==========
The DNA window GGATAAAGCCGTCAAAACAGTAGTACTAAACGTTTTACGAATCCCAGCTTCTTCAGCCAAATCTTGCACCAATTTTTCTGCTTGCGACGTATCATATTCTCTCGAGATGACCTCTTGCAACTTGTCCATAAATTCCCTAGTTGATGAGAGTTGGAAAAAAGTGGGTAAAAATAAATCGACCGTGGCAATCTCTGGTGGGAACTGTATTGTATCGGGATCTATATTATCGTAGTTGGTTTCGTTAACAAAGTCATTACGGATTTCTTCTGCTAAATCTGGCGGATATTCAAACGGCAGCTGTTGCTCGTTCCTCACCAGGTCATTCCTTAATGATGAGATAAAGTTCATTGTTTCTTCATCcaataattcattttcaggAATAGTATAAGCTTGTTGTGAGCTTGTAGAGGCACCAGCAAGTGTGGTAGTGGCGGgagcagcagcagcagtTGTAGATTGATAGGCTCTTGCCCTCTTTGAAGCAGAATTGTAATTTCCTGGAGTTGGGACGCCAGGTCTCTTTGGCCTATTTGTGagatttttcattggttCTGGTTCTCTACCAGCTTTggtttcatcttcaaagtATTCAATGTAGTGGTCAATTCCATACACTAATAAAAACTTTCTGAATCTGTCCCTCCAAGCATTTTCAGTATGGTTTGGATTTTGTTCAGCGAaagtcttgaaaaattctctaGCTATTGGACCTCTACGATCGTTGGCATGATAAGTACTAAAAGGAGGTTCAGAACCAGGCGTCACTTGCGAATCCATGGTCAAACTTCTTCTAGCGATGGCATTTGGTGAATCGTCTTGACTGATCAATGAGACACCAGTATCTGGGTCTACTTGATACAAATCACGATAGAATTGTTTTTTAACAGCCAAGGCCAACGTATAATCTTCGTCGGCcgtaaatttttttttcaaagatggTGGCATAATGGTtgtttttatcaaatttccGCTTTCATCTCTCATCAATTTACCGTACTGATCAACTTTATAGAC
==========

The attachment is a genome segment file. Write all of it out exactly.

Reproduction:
The DNA window GGATAAAGCCGTCAAAACAGTAGTACTAAACGTTTTACGAATCCCAGCTTCTTCAGCCAAATCTTGCACCAATTTTTCTGCTTGCGACGTATCATATTCTCTCGAGATGACCTCTTGCAACTTGTCCATAAATTCCCTAGTTGATGAGAGTTGGAAAAAAGTGGGTAAAAATAAATCGACCGTGGCAATCTCTGGTGGGAACTGTATTGTATCGGGATCTATATTATCGTAGTTGGTTTCGTTAACAAAGTCATTACGGATTTCTTCTGCTAAATCTGGCGGATATTCAAACGGCAGCTGTTGCTCGTTCCTCACCAGGTCATTCCTTAATGATGAGATAAAGTTCATTGTTTCTTCATCcaataattcattttcaggAATAGTATAAGCTTGTTGTGAGCTTGTAGAGGCACCAGCAAGTGTGGTAGTGGCGGgagcagcagcagcagtTGTAGATTGATAGGCTCTTGCCCTCTTTGAAGCAGAATTGTAATTTCCTGGAGTTGGGACGCCAGGTCTCTTTGGCCTATTTGTGagatttttcattggttCTGGTTCTCTACCAGCTTTggtttcatcttcaaagtATTCAATGTAGTGGTCAATTCCATACACTAATAAAAACTTTCTGAATCTGTCCCTCCAAGCATTTTCAGTATGGTTTGGATTTTGTTCAGCGAaagtcttgaaaaattctctaGCTATTGGACCTCTACGATCGTTGGCATGATAAGTACTAAAAGGAGGTTCAGAACCAGGCGTCACTTGCGAATCCATGGTCAAACTTCTTCTAGCGATGGCATTTGGTGAATCGTCTTGACTGATCAATGAGACACCAGTATCTGGGTCTACTTGATACAAATCACGATAGAATTGTTTTTTAACAGCCAAGGCCAACGTATAATCTTCGTCGGCcgtaaatttttttttcaaagatggTGGCATAATGGTtgtttttatcaaatttccGCTTTCATCTCTCATCAATTTACCGTACTGATCAACTTTATAGAC